Mount John Laurie
|Mount John Laurie|
|Elevation||2,240 m (7,350 ft)|
|Topo map||NTS 82O/03|
|Type||Limestone & shale|
|Age of rock||Paleozoic|
Officially named Mount John Laurie in 1961, it is also known as Mount Laurie, or by the Nakoda name Mount Yamnuska, or simply Yamnuska. Yamnuska translates to "wall of stone." "Yamnuska" is derived from the Stoney Nakoda word "Iyamnathka" that describes steep cliffs or "the flat faced mountain."
John Lee Laurie, 1899-1959, was a founder of the Indian Association of Alberta. The mountain's 1961 renaming came at the request of the Stoney Nakoda First Nation. Laurie, an educator and political activist, served as secretary of the Indian Association of Alberta from 1944-1956, promoting the causes of Alberta native peoples.
Standing at approximately 2,240 meters above sea level, Mount John Laurie is the first mountain on the north side of the Bow River valley (Bow Valley) as it exits the mountains for the foothills and prairie of Alberta. Located close to Calgary, it is a popular "great scramble". It is also a popular rock climbing destination, with over 100 routes of all difficulty levels spread out across its face.
Mount John Laurie is the result of the McConnell Thrust Fault, which put the resistive, cliff forming Cambrian carbonate rock of the Eldon Formation on top of the much younger and weaker Cretaceous aged, clastic Belly River Formation The fault, which sits at the base of the cliff face, represents an age difference of around 450 million years.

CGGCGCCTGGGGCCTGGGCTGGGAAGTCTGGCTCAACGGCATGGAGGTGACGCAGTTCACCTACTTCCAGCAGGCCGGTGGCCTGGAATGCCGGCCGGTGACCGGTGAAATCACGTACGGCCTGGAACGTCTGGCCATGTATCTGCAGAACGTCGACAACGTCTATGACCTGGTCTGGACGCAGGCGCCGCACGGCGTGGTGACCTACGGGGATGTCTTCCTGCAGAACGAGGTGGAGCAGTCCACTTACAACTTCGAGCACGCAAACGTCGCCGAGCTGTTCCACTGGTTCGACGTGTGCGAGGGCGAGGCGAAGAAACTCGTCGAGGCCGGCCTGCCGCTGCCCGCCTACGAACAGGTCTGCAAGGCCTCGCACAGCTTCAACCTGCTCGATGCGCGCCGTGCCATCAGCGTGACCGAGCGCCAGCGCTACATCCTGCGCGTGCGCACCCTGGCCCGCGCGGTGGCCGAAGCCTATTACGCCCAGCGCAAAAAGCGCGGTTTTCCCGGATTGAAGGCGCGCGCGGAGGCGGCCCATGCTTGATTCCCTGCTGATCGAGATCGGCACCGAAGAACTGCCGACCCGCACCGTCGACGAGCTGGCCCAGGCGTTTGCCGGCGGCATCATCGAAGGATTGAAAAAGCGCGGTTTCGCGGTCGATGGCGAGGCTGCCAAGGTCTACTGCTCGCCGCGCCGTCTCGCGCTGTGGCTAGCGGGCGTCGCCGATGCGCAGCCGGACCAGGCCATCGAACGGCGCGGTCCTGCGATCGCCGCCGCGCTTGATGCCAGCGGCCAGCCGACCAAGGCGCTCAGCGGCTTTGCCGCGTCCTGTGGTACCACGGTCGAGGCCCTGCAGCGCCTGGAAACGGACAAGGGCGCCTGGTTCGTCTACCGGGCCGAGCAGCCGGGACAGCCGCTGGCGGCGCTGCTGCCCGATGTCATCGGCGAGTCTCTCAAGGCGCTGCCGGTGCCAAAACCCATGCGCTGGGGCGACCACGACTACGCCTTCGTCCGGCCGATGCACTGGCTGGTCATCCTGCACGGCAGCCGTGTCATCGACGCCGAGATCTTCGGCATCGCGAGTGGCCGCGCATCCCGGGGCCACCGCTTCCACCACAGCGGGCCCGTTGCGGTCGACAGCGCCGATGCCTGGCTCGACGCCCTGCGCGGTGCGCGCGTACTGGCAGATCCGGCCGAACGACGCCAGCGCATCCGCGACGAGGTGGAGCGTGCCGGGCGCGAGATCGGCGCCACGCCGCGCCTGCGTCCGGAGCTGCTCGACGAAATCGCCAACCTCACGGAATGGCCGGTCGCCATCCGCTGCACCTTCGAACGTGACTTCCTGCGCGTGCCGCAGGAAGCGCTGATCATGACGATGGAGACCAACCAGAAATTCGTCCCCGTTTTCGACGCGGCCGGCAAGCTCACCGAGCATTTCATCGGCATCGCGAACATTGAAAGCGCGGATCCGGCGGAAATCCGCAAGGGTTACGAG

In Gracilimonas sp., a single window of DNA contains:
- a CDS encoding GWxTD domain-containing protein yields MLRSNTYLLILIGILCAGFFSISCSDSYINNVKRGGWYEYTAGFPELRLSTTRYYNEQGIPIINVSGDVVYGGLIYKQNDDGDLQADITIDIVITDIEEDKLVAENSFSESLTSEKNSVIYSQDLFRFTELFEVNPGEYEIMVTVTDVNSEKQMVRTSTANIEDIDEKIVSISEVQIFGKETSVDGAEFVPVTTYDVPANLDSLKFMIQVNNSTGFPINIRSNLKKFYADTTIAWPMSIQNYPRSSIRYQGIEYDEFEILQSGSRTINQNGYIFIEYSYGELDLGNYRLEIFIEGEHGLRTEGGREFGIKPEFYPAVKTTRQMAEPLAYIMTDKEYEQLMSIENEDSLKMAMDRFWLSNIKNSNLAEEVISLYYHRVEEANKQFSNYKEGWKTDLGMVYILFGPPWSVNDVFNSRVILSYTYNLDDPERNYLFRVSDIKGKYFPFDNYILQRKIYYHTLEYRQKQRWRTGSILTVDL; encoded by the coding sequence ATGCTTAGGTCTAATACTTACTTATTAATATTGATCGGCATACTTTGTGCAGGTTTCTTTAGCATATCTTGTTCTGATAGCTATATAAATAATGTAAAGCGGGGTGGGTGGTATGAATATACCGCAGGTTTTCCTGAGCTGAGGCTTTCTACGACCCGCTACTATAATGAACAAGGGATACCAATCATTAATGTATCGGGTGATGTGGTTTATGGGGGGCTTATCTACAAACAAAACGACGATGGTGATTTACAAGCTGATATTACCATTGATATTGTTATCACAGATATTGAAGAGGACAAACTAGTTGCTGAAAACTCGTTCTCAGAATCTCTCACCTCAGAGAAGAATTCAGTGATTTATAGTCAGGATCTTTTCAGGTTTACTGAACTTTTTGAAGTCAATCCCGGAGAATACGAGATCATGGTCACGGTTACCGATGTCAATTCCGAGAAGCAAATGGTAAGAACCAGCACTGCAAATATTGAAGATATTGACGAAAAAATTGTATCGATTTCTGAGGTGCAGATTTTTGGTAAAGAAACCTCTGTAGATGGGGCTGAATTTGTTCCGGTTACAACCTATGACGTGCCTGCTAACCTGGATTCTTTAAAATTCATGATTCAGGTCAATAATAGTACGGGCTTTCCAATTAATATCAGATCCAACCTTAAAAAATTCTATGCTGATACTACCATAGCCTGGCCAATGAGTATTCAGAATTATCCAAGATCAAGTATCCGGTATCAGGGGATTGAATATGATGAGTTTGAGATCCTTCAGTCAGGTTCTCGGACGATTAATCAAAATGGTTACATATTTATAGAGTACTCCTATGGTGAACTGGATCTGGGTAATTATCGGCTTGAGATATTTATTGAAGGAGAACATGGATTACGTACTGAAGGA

At the Highway 1X and Highway 1A (Bow Valley Trail) intersection, travel east for 2 kilometers. Turn into the signed parking lot that says "Yamnuska."
- "Yamnuska". PeakFinder.com. Retrieved 25 March 2014.
- Boles, Glen W.; Laurilla, Roger W.; Putnam, William L. (2006). Canadian Mountain Place Names. Vancouver: Rocky Mountain Books. p. 275. ISBN 978-1-894765-79-4.
- "John Lee Laurie". Society of Alberta archives. Retrieved 2014-03-19.
- "Traverse of Mount Yamnuska - Scramble". Outdoor Escapade. Retrieved 2014-03-19.
- McMechan, M.E., 1995, Geology, Rocky Mountain Foothills and Front Ranges in Kananaskis Country, Alberta. Geological Survey of Canada. Map 1865A, scale 1:100 000.
- Vrolijk, P. and B.A. van der Pluijm, 1999, Clay gouge. Journal of Structural Geology. 21. 1039-1048.
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